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Sober Nation

Putting Recovery On The Map

01-24-18 | By

DisposeRx: Walmart Helps Curb Opioid Epidemic

Image Courtesy of Walmart.com

Last Wednesday, Walmart pharmacies joined the fight against the opioid epidemic by releasing a product that provides their patients with a safe way to dispose unused opioid prescription drugs… without having to leave their house.

What is DisposeRx?

The new product called DisposeRx, is a powder that comes in a small packet. Walmart will be providing one of these to everyone filling opioid prescriptions at their pharmacy. The packet is emptied into the pill bottle, and when mixed with warm water, all forms of opioid drugs (powder, pills, tablets, liquids, patches, capsules) remaining in the bottle turn into a biodegradable gel that cannot be separated or converted back into a usable drug. In their statement, Walmart vouched this product was the first of it’s kind and it’s ingredients have been FDA approved.

Why We Need It

In 2016, there were over 63,000 drug overdose deaths in the United States, more than half of which resulted from opioids. Though the culprits behind the rise have been illicit drugs and fentanyl, there has also been a spike in prescription drug misuse – evident in treatment admissions for prescription drug use disorders. In 2014, almost 2 million Americans were dependent on prescription opioids. Additionally, every day, over 1,000 people are treated in emergency departments for misusing them. Unintentional overdose deaths involving opioid pain relievers have more than quadrupled since 1999.

In order to further understand the use of opioid medications among U.S. adults, researchers at Johns Hopkins University conducted a national study to examine the prevalence of prescription-sharing and medication storage and disposal practices. They surveyed over a thousand prescription opioid users and found that:

  • 20.7% reported having shared their prescription medication with someone else
  • 8.6% reported storing their medication in a locked location
  • 61.3% of those who had leftover medication, reported keeping it for future use
  • 48.7% did not recall receiving information on safe medication storage
  • 45.3% did not recall receiving information on safe medication disposal

It is precisely these issues that Walmart is attempting to curb. In addition to the disposal solution, which, by the way, Walmart will be giving out for free, Walmart’s 4,700 pharmacies nationwide will also distribute an awareness brochure outlining risks and helpful resources to those filling their prescription opioids.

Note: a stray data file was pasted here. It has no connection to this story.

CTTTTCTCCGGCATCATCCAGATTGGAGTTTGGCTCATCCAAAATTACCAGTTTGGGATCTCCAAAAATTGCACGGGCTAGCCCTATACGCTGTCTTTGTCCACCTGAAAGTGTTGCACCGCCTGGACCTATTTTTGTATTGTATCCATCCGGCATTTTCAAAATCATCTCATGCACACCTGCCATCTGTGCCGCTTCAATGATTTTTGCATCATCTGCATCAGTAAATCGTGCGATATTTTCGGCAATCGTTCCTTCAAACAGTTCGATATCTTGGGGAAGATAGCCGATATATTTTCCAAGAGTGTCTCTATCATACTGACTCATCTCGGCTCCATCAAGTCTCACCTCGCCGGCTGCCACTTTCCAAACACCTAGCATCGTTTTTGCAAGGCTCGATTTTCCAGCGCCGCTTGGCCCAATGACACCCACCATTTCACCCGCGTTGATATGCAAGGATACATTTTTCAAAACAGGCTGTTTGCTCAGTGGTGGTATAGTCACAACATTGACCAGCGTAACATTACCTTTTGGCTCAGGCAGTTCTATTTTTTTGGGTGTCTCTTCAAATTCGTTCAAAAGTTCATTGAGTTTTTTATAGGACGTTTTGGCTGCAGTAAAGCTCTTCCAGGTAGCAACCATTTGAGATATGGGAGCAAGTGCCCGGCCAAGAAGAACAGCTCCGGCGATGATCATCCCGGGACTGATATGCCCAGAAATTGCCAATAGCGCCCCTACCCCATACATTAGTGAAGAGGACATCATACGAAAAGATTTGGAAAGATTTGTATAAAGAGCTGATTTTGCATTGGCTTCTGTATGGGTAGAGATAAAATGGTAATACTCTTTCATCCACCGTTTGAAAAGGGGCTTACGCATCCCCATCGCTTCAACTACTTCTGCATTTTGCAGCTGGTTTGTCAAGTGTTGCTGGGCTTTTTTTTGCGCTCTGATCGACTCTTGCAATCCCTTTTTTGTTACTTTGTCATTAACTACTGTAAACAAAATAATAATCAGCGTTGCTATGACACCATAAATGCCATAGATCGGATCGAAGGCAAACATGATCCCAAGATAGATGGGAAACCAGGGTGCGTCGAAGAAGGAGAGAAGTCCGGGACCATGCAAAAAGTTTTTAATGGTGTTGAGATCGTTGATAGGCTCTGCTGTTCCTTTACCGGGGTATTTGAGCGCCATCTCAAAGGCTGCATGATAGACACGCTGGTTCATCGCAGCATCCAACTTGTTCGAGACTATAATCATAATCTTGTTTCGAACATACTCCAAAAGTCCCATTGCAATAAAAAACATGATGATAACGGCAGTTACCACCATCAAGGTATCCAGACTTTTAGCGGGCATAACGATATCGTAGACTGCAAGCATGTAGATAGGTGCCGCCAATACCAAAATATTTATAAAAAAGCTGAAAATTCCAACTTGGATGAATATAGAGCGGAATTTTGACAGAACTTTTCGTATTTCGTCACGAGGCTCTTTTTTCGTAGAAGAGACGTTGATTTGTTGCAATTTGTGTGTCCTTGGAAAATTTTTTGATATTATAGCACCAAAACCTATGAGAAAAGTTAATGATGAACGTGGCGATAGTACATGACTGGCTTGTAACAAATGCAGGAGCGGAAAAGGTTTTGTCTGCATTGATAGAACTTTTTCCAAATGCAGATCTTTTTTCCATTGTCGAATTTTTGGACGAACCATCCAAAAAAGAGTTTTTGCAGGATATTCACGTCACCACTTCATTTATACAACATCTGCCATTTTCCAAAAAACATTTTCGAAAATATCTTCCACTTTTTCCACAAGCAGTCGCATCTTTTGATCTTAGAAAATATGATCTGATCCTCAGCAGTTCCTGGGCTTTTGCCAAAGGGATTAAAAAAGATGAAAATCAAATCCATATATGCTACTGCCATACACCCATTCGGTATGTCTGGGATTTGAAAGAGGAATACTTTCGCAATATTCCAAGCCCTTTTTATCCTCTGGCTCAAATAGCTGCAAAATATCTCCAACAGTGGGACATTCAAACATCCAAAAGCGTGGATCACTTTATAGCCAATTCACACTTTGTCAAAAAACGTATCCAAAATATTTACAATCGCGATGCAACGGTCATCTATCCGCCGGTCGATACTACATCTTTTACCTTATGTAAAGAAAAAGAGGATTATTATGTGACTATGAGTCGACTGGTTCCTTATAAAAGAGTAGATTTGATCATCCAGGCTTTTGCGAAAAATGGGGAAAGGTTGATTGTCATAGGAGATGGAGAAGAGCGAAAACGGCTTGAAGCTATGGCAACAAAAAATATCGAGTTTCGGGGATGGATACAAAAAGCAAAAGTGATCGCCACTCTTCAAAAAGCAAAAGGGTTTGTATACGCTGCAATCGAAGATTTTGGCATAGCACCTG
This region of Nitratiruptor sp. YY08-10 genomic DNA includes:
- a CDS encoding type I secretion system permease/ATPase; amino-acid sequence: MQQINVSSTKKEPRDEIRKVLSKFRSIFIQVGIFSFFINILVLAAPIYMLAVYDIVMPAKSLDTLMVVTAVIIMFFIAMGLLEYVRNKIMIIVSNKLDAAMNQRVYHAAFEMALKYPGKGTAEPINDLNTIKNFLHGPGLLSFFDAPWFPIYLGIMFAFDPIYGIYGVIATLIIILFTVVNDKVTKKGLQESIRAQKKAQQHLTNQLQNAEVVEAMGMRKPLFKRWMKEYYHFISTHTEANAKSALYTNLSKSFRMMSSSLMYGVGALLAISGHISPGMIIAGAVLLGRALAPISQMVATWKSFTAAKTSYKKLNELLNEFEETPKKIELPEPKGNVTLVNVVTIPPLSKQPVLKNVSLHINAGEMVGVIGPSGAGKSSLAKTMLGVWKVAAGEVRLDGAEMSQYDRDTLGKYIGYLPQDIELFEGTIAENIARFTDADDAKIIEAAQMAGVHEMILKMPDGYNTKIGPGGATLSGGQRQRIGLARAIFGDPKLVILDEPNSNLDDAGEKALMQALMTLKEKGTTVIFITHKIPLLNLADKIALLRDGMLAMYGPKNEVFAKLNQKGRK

Bring on the Criticism

Critics of DisposeRx critisize that the powder is a waste of resources and will not change a thing. Andrew Kolodny, co-director of the Opioid Policy Research Collaborative at Brandeis University, has stated, “It’s nice that they’re trying, but it will have little impact.”

Kolodny may have a point. This is not the first time we’re addressing unused prescription opioids. The CDC has, for a long time, been advising to flush unused prescription opioids down the toilet or take them to a drug take-back program. The DEA has also aimed to provide means of disposal while recently having it’s fourteenth “National Prescription Drug Take-Back Day” with the next one scheduled for April 28th, 2018.

Additional measures to reduce prescription misuse in the past include TimerCaps, replacement caps for pill bottles that, using a digital timer, show when the bottle was last opened. There was also the Substance Abuse and Mental Health Services Administration’s (SAMHSA) 2011 webinar on using prescription medications properly. Of course, physicians have also been targeted in 2016, with the federal government launching an initiative and providing a guideline promoting more cautious and responsible prescribing.

Personally, I’m not as pessimistic as Dr. Kolodny. Call me naïve, but I appreciate Walmart acknowledging the severity of the opioid epidemic and being not only proactive but also creative in the way they’re addressing it. Even if DisposeRx is temporary, at the very least it still provides an opportunity for pharmacists to begin a conversation on the risks of and safer use of prescription opioids, and… well… that’s good enough for me!

Surprised by the stats? Confused about the product? Just feeling chatty? We want to hear from you! Join the conversation below!

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